New European coalition formed to fight euthanasia laws

(Photo: Grażyna Suchecka)

A new coalition has been formed to combat the growing threat of euthanasia across Europe.

The Euthanasia Prevention Coalition Europe was formally announced in Brussels on Wednesday to fight the proliferation of assisted suicide laws across the continent.

The EPCE states the following aims:

• to oppose the legalisation of euthanasia and assisted suicide and will work to repeal existing laws allowing it.

• to promote the best care and support for vulnerable people who are sick, elderly, or disabled.

• to affirm life through helping people to find meaning, purpose and hope in the face of suffering and despair.

It brings together, among others, the UK's CARE Not Killing group, which is presently mobilising to fight a second attempt by independent MSP and sufferer of Parkinson's disease Margo MacDonald to legalise assisted suicide in Scotland.

Although the previous attempt in 2010 was defeated by 85 votes to 16, with two free voting abstentions, Ms MacDonald now believes that cases such as Tony Nicklinson in England, who had locked-in syndrome, will help her win the debate. This despite the opposition to such a change by the Scottish Government and the widespread concern that Scotland could become a destination for 'suicide tourism' in a similar manner to Switzerland.

Dr Kevin Fitzpatrick, Coordinator of EPC-Europe said: "The UK, France and Germany are currently considering legislation, but overwhelming evidence from jurisdictions where euthanasia and physician-assisted suicide is legal, such as Belgium and the Netherlands, demonstrates beyond doubt, how quickly and easily euthanasia is extended to others, especially disabled people and elderly people.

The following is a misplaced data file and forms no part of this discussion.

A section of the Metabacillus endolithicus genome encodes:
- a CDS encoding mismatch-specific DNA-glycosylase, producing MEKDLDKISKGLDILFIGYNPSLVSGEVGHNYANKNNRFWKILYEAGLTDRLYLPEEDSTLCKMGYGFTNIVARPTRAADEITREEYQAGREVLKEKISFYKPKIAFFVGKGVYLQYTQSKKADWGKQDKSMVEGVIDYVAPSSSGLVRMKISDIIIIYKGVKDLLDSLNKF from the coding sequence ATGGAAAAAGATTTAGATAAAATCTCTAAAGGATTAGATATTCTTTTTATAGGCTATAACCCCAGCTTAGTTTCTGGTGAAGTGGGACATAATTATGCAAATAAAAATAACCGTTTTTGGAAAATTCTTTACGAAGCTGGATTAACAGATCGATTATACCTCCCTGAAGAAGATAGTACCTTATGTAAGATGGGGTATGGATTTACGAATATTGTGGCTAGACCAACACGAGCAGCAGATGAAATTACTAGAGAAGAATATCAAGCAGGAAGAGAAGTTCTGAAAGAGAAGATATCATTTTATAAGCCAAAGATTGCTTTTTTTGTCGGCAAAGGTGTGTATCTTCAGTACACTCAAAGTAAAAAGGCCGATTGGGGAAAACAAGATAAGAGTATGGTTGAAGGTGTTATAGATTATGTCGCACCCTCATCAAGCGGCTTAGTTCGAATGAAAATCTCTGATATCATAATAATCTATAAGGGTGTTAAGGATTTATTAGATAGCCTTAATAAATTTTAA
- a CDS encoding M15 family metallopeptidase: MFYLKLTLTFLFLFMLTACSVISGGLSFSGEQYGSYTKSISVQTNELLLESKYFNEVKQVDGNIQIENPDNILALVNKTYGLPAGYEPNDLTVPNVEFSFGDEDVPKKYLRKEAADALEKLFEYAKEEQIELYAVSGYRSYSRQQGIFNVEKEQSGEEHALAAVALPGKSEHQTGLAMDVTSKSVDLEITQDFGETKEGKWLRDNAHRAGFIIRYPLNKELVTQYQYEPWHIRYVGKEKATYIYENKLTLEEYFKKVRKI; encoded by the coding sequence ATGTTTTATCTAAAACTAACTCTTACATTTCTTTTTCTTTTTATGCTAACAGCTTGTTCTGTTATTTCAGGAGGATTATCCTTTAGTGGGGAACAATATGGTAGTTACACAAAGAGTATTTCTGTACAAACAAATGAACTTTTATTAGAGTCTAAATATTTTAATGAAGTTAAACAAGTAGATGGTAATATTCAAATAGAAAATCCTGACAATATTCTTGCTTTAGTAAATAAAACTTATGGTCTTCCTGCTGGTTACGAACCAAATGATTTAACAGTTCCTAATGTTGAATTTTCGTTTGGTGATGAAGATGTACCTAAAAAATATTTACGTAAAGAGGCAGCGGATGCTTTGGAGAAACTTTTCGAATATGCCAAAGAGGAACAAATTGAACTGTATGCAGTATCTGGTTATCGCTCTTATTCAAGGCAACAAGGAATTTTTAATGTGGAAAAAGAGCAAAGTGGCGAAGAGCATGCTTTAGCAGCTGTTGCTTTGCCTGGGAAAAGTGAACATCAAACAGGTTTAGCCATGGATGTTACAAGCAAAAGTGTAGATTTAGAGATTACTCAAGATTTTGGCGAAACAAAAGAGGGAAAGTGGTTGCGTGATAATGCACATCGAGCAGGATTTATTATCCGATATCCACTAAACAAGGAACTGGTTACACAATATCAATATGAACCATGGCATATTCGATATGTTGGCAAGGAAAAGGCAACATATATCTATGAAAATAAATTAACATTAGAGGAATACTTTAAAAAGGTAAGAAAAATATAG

"High-profile cases here have provoked international outrage leading commentators to think of Belgium as the new world leader in exploiting euthanasia against those with disabilities and mental health issues for example."

Examples that are particularly concerning to the group are those of Nathan Verhelst - born Nancy - who was killed on live television. Verhelst decided to end his life after a series of botched sex change operations brought on because of his mother's extreme displeasure that he had been born a girl. His mother said she hated girls, found her child "so ugly" at birth, and did not mourn his death.

"I was the girl that nobody wanted," Verhelst told Het Laatste Nieuws newspaper just hours before he died. "While my brothers were celebrated, I got a storage room above the garage as a bedroom. 'If only you had been a boy', my mother complained. I was tolerated, nothing more."

Other cases include Mark and Eddy Verbessem, the 45-year-old deaf identical twins, who were euthanised by the Belgian state, after their eyesight began to fail, and Ann G, who had anorexia and who chose to have her life ended after being sexually abused by the psychiatrist who was supposed to be treating her for the life-threatening condition.

There is also grave concern over laws such as the Groningen Protocol in the Netherlands that means disabled newborn babies are killed on grounds of "their perceived future suffering, or that of their parents". This includes newborns with spina bifida, the same condition that the Paralympic athlete and Life Peer Tanni Grey-Thompson has.

Grey-Thompson, who has won 11 Paralympic Gold medals, said: "If that [the Groningen Protocol] had existed in the UK when I was born there is a possibility that I would not be alive now. I would never have been allowed to experience life and my daughter might never have been born."

The number of deaths by euthanasia in the Netherlands has increased by 64% between 2005 and 2010, at a time when the Dutch population grew by less than 2% over the same period. A recent development has been the introduction of mobile euthanasia clinics in 2012, allowing people to be killed by lethal injection when family doctors refuse. Yet the Dutch are now discussing the extension of euthanasia to people with dementia despite huge concerns about the ability of sufferers of this condition to give proper consent.

Dr Fitzpatrick concluded: "EPC-Europe brings people from a wide variety of backgrounds together to oppose the legalisation of euthanasia and assisted suicide, promote the best care and support for vulnerable people and to help people to find meaning, purpose and hope in the face of suffering and despair. We invite others who share our concerns to join us and work alongside us."

While talking about the particular case of Scotland, the CARE Not Killing convener Dr Gordon Macdonald said: "Europe can learn from Scotland's example as a country which has rejected the view that some people's lives are not worth living. We believe that society has a responsibility to protect the most vulnerable."